Diokno on signs of PH recovery: ‘The worst is behind us’
MANILA, Philippines—The recovery of the Philippine economy from its worst postwar contraction in 2020 is starting to gain traction as shown by the strength of the latest key indicators, the head of the Philippine central bank told foreign businessmen and diplomats recently.
Speaking before the Joint Foreign Chambers, a highly-respected group of foreign diplomats and business leaders, Bangko Sentral ng Pilipinas (BSP) Governor Benjamin Diokno said economic managers “have started to see green shoots as early as the third quarter of last year.”
“After the World Health Organization declared COVID-19 as a pandemic about one year and four months ago, we can now say that the worst is behind us,” he said.
One of the signs Diokno cited was a surge in foreign direct investments by 45.1 percent percent for the first three months of 2021. At the same time, investment pledges with the Board of Investments increased by 65.6 percent while those with the Philippine Economic Zone Authority rose by 53.9 percent in the first quarter of 2021.
“As you know, investment approvals are a good leading indicator for actual investments, two or more years down the road,” Diokno said.
Diokno also took note of the latest jobs data which showed that the unemployment rate declined from the record 17.6 percent in April 2020 to 7.7 percent in May 2021.
Following the trend of recovery from previous months, he said that total employment remains above pre-pandemic levels with a net job creation of 2.2 million since January 2020.
The latest data on Purchasing Manager’s Index (PMI), a measurement of economic activity, have also reverted to expansion mode in June at 50.8, while trade has picked up in the first four months of 2021, with exports and imports expanding by 19 percent and 21.9 percent from the same period in 2020.
Even as business confidence weakened for the current quarter due to concerns on the surge of COVID-19 cases last March and April, consumer sentiment continued to improve.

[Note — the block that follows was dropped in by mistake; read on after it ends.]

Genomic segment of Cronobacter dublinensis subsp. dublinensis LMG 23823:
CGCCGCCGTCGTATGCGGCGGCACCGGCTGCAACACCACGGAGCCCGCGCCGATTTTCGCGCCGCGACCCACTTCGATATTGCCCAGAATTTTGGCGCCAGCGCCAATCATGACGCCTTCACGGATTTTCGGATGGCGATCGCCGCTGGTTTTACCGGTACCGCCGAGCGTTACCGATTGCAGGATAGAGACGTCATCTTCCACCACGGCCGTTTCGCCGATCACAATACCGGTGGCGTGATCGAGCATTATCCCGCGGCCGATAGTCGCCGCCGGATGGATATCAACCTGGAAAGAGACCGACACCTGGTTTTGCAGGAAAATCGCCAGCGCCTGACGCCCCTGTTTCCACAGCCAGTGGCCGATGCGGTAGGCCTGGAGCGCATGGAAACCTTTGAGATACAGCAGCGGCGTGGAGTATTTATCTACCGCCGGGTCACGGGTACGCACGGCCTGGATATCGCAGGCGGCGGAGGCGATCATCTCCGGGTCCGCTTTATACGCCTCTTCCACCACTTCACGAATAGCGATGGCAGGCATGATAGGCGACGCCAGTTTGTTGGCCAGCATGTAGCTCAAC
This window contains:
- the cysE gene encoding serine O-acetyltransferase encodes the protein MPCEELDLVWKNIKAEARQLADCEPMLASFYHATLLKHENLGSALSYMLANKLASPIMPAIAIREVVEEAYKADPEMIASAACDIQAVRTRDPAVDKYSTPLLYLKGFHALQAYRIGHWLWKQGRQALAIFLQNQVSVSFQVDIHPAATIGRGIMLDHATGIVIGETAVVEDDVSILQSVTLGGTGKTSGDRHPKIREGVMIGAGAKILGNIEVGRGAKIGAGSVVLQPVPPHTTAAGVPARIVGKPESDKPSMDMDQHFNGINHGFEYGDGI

Most people are citing as reasons for optimism the expectations of more jobs and permanent employment, additional or higher income as government continues to ease mobility restrictions amid accelerated vaccine rollout and the sustained implementation of measures to address challenges from the pandemic.
The BSP chief added that dollar remittances from expatriate Filipinos rose by 4.8 percent for the first four months of the year from 2020.
“This highlights the sustained resilience of overseas Filipino remittances,” he said. “Last year, they declined by a mere 0.8 percent versus the double-digit decline projected by private sector analysts.”
Diokno cited the National Economic and Development Authority which, due to the decline rate of contraction of the economy, predicted that the Philippines “can look forward to a positive gross domestic product growth in the second quarter of this year despite the stricter quarantine restrictions due to the recent virus surge.”
Nonetheless, the central bank chief pointed out that the economy remains at risk especially due to the uneven pace of vaccine rollout in the country and around the world.
Subscribe to INQUIRER PLUS to get access to The Philippine Daily Inquirer & other 70+ titles, share up to 5 gadgets, listen to the news, download as early as 4am & share articles on social media. Call 896 6000.